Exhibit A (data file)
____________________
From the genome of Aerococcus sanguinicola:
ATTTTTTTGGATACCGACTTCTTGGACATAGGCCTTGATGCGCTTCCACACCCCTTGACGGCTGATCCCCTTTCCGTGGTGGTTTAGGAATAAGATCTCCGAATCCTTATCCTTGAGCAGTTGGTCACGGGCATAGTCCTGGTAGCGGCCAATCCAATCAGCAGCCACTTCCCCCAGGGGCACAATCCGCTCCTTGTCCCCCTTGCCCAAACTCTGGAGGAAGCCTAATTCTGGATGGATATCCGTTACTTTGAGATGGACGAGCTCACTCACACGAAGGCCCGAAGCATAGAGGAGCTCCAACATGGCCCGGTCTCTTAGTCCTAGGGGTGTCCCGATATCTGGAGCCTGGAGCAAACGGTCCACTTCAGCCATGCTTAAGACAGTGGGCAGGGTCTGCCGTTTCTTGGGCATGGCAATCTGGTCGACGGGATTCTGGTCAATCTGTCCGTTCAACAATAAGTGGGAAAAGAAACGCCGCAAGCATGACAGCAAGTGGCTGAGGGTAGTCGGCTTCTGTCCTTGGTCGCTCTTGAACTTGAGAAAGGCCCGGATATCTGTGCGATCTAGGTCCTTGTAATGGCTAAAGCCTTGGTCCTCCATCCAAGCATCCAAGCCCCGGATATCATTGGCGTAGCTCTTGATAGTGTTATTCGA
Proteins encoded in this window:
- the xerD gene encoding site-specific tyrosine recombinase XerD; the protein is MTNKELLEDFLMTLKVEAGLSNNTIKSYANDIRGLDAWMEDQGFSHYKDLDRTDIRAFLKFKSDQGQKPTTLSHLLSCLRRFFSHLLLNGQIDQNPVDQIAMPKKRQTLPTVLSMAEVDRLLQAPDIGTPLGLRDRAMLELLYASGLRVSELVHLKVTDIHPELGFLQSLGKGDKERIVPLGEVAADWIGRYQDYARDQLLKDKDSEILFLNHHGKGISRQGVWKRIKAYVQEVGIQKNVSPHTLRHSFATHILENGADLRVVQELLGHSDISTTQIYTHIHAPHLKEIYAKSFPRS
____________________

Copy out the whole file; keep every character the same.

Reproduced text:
From the genome of Aerococcus sanguinicola:
ATTTTTTTGGATACCGACTTCTTGGACATAGGCCTTGATGCGCTTCCACACCCCTTGACGGCTGATCCCCTTTCCGTGGTGGTTTAGGAATAAGATCTCCGAATCCTTATCCTTGAGCAGTTGGTCACGGGCATAGTCCTGGTAGCGGCCAATCCAATCAGCAGCCACTTCCCCCAGGGGCACAATCCGCTCCTTGTCCCCCTTGCCCAAACTCTGGAGGAAGCCTAATTCTGGATGGATATCCGTTACTTTGAGATGGACGAGCTCACTCACACGAAGGCCCGAAGCATAGAGGAGCTCCAACATGGCCCGGTCTCTTAGTCCTAGGGGTGTCCCGATATCTGGAGCCTGGAGCAAACGGTCCACTTCAGCCATGCTTAAGACAGTGGGCAGGGTCTGCCGTTTCTTGGGCATGGCAATCTGGTCGACGGGATTCTGGTCAATCTGTCCGTTCAACAATAAGTGGGAAAAGAAACGCCGCAAGCATGACAGCAAGTGGCTGAGGGTAGTCGGCTTCTGTCCTTGGTCGCTCTTGAACTTGAGAAAGGCCCGGATATCTGTGCGATCTAGGTCCTTGTAATGGCTAAAGCCTTGGTCCTCCATCCAAGCATCCAAGCCCCGGATATCATTGGCGTAGCTCTTGATAGTGTTATTCGA
Proteins encoded in this window:
- the xerD gene encoding site-specific tyrosine recombinase XerD; the protein is MTNKELLEDFLMTLKVEAGLSNNTIKSYANDIRGLDAWMEDQGFSHYKDLDRTDIRAFLKFKSDQGQKPTTLSHLLSCLRRFFSHLLLNGQIDQNPVDQIAMPKKRQTLPTVLSMAEVDRLLQAPDIGTPLGLRDRAMLELLYASGLRVSELVHLKVTDIHPELGFLQSLGKGDKERIVPLGEVAADWIGRYQDYARDQLLKDKDSEILFLNHHGKGISRQGVWKRIKAYVQEVGIQKNVSPHTLRHSFATHILENGADLRVVQELLGHSDISTTQIYTHIHAPHLKEIYAKSFPRS